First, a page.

The roots of reading


What is reading? What does it look like? What does it sound like? These questions were posed to grade 1 students in an initial inquiry to start the year. They shared their prior understandings with answers like “words that say things” and “putting letters together” but they also said things like “Its calm and peaceful” and “It’s telling stories”. They said it looks like “students with books” and “following words with your fingers” and they said it sounds “quiet” and “like speaking”. They are right, but it’s also so much more and starts well before letters.

Children’s reading skills actually begin with their listening skills. Did you know when you read a book to your child you are improving their reading skills? They are picking up on literature structures, learning how to comprehend ideas and hearing rich vocabulary just by listening. In the early years, this looks like our daily read alouds where students make connections and inquire into new words that supports them in their reading journeys.

Syllable robots

Did you know that vital beginning reading skills don’t even involve letters? In the early years, students begin to develop their phonemic awareness which is the ability to identify and manipulate individual sounds in spoken words. This looks like students being able to identifying rhymes, beginning and ending sounds, and syllables. This sounds like students noticing rhymes in songs and stories heard in class and pretending to be syllable robots. This is when students speak like robots to help separate words into syllables.

Letter inquiries

Along with listening comprehension and manipulating sounds, students must begin to make connections between sounds and letters. This is called phonics. Students learn that letters and groups of letters all have corresponding sounds and when blended together create words. In our classrooms, this looks like letter inquiries, authentic experiences with letters such as connecting to the words in their environment and the sounds attached and small group instruction. Our small group instruction is differentiated to the needs of the students meaning that one group may be working on something different than another group based on their reading needs.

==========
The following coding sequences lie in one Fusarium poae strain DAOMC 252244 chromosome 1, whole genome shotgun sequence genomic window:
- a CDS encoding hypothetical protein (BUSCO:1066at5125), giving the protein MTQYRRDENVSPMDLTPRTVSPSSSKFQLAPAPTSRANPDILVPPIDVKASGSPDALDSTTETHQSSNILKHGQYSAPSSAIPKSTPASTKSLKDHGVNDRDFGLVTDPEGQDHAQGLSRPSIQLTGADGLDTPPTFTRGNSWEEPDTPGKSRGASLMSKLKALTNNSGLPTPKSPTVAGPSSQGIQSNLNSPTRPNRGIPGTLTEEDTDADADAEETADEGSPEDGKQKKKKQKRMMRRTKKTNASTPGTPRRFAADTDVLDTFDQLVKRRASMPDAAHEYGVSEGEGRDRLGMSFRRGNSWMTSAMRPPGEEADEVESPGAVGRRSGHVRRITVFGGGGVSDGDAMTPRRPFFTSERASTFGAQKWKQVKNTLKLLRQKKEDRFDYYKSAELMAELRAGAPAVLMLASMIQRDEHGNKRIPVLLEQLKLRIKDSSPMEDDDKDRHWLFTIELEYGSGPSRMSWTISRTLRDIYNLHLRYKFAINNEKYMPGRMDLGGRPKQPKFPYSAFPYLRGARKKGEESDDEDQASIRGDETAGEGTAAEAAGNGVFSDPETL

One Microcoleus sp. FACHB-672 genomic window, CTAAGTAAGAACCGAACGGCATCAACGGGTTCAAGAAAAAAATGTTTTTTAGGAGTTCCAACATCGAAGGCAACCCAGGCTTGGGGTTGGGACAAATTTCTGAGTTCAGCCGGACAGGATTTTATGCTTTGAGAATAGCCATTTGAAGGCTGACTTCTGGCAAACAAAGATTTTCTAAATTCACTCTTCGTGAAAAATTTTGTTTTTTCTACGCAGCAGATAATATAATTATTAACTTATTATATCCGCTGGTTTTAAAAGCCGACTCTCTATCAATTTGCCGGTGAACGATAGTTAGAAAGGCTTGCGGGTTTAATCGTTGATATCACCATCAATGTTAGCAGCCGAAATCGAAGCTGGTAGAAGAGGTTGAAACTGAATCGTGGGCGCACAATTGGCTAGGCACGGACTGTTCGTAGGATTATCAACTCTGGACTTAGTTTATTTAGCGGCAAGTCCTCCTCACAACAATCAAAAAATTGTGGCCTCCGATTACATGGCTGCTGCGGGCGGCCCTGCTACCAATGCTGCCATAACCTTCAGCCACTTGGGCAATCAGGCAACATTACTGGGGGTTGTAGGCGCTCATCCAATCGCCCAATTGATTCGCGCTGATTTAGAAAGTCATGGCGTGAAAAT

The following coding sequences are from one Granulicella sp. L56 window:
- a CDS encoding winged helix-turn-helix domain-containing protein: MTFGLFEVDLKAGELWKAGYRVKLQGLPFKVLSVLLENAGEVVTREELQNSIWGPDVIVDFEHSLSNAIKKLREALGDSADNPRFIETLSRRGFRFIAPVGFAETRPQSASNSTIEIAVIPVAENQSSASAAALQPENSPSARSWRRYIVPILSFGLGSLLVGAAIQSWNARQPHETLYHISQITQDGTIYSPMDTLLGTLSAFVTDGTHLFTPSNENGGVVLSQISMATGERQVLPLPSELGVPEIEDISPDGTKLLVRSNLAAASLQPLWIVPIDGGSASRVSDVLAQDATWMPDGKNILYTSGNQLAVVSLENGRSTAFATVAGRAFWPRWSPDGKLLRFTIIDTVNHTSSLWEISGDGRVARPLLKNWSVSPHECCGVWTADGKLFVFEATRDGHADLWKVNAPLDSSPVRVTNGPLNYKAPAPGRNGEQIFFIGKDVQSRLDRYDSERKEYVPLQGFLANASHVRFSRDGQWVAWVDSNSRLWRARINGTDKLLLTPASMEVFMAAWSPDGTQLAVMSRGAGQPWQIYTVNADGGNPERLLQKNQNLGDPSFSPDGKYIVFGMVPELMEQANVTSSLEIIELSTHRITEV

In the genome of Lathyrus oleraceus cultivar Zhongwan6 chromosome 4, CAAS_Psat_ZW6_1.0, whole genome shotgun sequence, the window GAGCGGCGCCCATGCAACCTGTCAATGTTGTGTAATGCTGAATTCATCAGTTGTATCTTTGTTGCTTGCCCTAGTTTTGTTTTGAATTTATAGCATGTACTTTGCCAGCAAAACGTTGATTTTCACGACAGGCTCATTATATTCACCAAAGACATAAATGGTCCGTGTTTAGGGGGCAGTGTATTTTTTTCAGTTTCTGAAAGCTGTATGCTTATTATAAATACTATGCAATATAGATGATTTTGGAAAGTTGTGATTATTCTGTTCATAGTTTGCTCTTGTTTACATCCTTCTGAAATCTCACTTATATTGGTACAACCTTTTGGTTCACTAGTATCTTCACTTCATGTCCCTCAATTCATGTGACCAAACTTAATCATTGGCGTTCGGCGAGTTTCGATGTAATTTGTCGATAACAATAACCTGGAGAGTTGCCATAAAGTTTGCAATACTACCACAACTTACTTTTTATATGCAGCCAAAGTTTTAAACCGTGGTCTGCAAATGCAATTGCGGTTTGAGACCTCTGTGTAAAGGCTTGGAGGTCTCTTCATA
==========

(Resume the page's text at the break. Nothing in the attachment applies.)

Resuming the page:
Reading is like a tree

Phonemic awareness and phonics combined is how children learn to read. In grade 1 we have started the year by assessing where each student stands in their phonemic awareness and phonics skills. In understanding where a student’s reading abilities lie, we are able to reach each student exactly where they need to be met. This then looks like differentiated learning instruction in small groups and independent reading routines that work on targeted skills and knowledge. While the teacher works with a group, the students independently work in stations such as read to self, read to others, word work or listening to stories.

So, what is reading? Let’s try to visual reading as a tree. The roots would be listening comprehension and phonemic awareness deep in the ground unseen. The trunk would be all the letters with words and sentences as the branches and leaves. Without a strong trunk, the tree couldn’t hold the branches and without strong roots, the tree couldn’t stand. So even if you can’t see the roots, it doesn’t mean they aren’t extremely important to the growth of the tree.